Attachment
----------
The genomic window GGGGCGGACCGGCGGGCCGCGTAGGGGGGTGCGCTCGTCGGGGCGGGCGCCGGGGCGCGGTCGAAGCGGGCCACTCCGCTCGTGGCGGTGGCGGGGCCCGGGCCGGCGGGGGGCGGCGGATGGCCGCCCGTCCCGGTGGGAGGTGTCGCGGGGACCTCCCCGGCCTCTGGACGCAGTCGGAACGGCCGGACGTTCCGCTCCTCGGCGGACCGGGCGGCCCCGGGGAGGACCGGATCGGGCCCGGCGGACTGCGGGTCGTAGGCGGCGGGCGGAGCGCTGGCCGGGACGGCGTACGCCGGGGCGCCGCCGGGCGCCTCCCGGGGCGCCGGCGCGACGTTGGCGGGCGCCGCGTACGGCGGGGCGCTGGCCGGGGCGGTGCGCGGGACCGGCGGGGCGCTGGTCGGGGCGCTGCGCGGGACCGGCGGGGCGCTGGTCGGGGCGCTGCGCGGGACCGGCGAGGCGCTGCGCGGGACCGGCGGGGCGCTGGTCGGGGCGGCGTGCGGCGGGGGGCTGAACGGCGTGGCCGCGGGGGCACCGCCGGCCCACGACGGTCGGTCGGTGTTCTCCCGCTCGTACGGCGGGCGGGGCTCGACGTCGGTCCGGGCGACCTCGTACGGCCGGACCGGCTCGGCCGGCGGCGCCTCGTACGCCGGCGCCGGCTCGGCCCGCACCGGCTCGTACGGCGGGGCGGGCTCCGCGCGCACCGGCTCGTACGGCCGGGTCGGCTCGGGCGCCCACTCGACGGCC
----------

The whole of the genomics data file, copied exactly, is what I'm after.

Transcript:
The genomic window GGGGCGGACCGGCGGGCCGCGTAGGGGGGTGCGCTCGTCGGGGCGGGCGCCGGGGCGCGGTCGAAGCGGGCCACTCCGCTCGTGGCGGTGGCGGGGCCCGGGCCGGCGGGGGGCGGCGGATGGCCGCCCGTCCCGGTGGGAGGTGTCGCGGGGACCTCCCCGGCCTCTGGACGCAGTCGGAACGGCCGGACGTTCCGCTCCTCGGCGGACCGGGCGGCCCCGGGGAGGACCGGATCGGGCCCGGCGGACTGCGGGTCGTAGGCGGCGGGCGGAGCGCTGGCCGGGACGGCGTACGCCGGGGCGCCGCCGGGCGCCTCCCGGGGCGCCGGCGCGACGTTGGCGGGCGCCGCGTACGGCGGGGCGCTGGCCGGGGCGGTGCGCGGGACCGGCGGGGCGCTGGTCGGGGCGCTGCGCGGGACCGGCGGGGCGCTGGTCGGGGCGCTGCGCGGGACCGGCGAGGCGCTGCGCGGGACCGGCGGGGCGCTGGTCGGGGCGGCGTGCGGCGGGGGGCTGAACGGCGTGGCCGCGGGGGCACCGCCGGCCCACGACGGTCGGTCGGTGTTCTCCCGCTCGTACGGCGGGCGGGGCTCGACGTCGGTCCGGGCGACCTCGTACGGCCGGACCGGCTCGGCCGGCGGCGCCTCGTACGCCGGCGCCGGCTCGGCCCGCACCGGCTCGTACGGCGGGGCGGGCTCCGCGCGCACCGGCTCGTACGGCCGGGTCGGCTCGGGCGCCCACTCGACGGCC